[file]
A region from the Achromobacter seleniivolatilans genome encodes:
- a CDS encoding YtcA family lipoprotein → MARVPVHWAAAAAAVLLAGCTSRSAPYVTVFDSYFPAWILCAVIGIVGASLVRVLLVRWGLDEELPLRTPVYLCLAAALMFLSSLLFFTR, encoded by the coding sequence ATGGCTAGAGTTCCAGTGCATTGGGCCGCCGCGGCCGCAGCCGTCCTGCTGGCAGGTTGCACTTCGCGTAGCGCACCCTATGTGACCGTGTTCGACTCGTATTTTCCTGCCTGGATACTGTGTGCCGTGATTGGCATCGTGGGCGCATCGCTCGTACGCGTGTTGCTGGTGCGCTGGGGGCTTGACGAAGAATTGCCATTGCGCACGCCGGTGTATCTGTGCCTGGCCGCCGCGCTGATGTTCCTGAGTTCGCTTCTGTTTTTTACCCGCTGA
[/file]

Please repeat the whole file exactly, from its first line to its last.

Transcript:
A region from the Achromobacter seleniivolatilans genome encodes:
- a CDS encoding YtcA family lipoprotein → MARVPVHWAAAAAAVLLAGCTSRSAPYVTVFDSYFPAWILCAVIGIVGASLVRVLLVRWGLDEELPLRTPVYLCLAAALMFLSSLLFFTR, encoded by the coding sequence ATGGCTAGAGTTCCAGTGCATTGGGCCGCCGCGGCCGCAGCCGTCCTGCTGGCAGGTTGCACTTCGCGTAGCGCACCCTATGTGACCGTGTTCGACTCGTATTTTCCTGCCTGGATACTGTGTGCCGTGATTGGCATCGTGGGCGCATCGCTCGTACGCGTGTTGCTGGTGCGCTGGGGGCTTGACGAAGAATTGCCATTGCGCACGCCGGTGTATCTGTGCCTGGCCGCCGCGCTGATGTTCCTGAGTTCGCTTCTGTTTTTTACCCGCTGA